Marilyn Young, an editor of the book, “Bombing Civilians: A Twentieth-Century History,” notes that drones introduce a new advantage to the long history of civilian bombardment: secrecy. In places like Yemen or Pakistan, drones have not even been subject to the rules of war because the US uses them with the full endorsement of those governments.
“Bombing, which has always been sort of abstract to Americans, is now even more abstract,” Young said, in a recent interview. “What’s been achieved is the invisibility of war. That’s the most any government can hope for: to conduct war without anyone noticing.”
Hiroshima: The Great Taboo
Analysis: The US has struggled to accept the legacy of the bombings of Hiroshima and Nagasaki into its collective memory
Jyoti Thottam / Al Jazeera America
Secret Atomic City in Tennessee
(July 17, 2015) — The first memorialization of Hiroshima began just a few months after the bombs fell in August 1945. A small US military film crew wandered the streets of the shattered city, capturing the devastation wrought on the people who once lived there.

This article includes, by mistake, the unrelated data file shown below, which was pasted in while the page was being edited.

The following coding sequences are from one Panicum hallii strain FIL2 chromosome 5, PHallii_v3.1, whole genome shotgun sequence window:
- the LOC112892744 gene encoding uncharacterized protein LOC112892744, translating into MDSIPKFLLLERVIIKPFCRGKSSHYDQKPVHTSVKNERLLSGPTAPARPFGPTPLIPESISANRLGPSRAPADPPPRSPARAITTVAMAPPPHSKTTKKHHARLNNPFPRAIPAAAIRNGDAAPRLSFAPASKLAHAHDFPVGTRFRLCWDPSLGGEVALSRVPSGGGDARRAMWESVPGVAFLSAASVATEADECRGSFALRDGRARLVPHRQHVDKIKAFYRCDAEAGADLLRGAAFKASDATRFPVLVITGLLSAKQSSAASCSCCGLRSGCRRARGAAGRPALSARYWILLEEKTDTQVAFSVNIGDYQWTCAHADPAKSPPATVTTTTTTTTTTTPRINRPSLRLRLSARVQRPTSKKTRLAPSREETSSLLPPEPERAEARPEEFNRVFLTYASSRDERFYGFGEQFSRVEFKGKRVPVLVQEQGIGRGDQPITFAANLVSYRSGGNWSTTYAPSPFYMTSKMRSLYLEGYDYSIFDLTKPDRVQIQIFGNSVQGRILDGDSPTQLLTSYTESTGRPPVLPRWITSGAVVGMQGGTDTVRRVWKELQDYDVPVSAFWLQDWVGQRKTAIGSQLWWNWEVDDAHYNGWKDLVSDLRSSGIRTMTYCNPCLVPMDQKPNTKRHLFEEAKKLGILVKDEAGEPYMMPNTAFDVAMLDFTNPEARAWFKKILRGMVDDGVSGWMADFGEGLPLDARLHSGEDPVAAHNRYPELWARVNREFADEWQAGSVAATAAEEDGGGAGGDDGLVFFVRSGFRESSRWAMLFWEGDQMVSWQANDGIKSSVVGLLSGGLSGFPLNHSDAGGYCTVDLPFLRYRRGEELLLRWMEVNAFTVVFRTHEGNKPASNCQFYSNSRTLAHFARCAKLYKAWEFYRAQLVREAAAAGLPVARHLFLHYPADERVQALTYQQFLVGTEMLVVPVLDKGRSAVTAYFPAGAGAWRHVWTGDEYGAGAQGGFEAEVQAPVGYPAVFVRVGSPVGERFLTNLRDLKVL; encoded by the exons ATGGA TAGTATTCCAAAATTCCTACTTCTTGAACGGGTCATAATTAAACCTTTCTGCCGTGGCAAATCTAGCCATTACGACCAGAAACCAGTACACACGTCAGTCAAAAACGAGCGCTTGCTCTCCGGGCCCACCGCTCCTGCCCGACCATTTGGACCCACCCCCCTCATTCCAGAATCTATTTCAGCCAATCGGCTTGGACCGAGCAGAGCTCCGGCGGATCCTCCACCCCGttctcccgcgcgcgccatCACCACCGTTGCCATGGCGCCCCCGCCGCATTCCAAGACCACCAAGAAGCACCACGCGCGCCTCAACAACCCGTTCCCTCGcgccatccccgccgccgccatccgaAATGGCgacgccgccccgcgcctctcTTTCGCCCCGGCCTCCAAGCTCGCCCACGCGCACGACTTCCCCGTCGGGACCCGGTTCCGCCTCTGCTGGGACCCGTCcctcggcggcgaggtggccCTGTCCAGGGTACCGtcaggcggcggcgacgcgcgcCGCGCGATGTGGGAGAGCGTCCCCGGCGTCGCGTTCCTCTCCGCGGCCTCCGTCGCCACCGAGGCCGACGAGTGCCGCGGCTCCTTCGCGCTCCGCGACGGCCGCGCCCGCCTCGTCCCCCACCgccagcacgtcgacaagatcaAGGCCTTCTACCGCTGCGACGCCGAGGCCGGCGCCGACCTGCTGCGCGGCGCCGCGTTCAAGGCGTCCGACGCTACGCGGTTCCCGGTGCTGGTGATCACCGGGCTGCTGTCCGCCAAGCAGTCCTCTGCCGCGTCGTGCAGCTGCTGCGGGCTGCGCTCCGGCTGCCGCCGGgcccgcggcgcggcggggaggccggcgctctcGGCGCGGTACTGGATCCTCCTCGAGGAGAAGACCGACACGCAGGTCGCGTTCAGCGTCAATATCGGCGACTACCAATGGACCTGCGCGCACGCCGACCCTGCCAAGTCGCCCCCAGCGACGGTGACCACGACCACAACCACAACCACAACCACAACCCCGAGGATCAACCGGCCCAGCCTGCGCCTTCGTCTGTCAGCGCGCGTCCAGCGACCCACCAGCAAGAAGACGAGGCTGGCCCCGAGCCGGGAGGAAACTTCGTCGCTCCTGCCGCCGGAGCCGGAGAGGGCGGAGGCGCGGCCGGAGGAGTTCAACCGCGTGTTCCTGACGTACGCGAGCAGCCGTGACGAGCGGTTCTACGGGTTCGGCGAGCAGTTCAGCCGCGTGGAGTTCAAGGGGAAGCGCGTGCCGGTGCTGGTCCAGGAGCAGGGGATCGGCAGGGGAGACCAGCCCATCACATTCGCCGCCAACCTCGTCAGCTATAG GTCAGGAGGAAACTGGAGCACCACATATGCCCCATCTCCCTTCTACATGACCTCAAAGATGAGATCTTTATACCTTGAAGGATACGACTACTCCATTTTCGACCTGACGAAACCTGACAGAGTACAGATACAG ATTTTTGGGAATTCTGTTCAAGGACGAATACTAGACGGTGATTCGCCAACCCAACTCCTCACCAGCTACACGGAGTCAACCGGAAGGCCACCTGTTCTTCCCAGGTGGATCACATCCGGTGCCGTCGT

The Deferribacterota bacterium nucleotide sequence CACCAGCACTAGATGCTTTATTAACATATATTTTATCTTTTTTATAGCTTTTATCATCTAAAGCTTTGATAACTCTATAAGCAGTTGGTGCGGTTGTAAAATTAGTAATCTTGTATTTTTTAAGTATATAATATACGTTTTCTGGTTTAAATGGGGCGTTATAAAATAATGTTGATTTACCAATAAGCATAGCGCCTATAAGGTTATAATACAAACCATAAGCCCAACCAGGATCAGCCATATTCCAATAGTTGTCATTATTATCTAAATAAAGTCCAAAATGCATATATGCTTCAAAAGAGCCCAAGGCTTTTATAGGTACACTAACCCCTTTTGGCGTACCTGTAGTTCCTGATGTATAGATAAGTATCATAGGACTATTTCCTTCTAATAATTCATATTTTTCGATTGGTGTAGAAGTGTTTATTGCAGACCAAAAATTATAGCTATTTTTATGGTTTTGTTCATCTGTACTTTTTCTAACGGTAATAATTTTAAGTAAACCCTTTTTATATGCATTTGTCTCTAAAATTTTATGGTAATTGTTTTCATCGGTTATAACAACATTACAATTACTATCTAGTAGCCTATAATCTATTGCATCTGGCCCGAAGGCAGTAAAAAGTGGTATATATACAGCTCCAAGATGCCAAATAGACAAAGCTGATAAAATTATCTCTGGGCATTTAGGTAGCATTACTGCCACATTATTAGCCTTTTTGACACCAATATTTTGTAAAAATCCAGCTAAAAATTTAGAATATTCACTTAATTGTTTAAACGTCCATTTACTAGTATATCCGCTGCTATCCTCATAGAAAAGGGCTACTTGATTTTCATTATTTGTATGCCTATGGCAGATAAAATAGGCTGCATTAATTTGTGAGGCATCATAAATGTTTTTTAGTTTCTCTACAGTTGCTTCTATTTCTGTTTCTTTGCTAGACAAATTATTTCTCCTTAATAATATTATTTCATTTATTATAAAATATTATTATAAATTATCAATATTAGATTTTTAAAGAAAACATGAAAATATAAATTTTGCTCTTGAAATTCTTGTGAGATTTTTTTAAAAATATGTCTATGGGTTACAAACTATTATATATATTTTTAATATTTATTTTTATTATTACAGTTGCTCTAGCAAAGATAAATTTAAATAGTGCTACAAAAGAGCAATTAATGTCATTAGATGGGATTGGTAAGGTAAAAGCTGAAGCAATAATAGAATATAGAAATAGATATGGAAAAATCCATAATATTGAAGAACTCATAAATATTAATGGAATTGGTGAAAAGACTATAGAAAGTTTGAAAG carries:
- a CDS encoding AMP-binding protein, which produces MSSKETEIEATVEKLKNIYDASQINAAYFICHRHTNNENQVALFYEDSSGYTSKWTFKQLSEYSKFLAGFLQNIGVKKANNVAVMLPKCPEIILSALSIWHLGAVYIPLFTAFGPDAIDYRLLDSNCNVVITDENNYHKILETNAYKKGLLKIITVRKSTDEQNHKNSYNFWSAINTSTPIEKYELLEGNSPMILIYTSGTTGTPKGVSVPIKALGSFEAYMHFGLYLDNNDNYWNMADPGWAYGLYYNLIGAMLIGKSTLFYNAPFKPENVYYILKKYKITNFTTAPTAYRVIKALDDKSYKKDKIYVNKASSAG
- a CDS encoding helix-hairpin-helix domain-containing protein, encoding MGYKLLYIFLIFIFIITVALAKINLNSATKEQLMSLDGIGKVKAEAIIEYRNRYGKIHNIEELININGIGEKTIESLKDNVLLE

Hiroshima, however damaged, is alive again in rich, panoramic color as the camera pans across a denuded tree, a woman walking with her children among the ruins, a man bicycling on an empty street.
As with nearly every other effort to remember what happened on Aug. 6, 1945, there was a corresponding effort to forget. The US military refused to allow the footage to be released for decades, a story told by journalist Greg Mitchell in his book “Atomic Cover-Up.”
Officials hoped that Americans’ collective memory of the bombings would end, Mitchell explains, with the image of the mushroom cloud — a demonstration of US might, free of any reckoning with the devastation wrought by that explosion.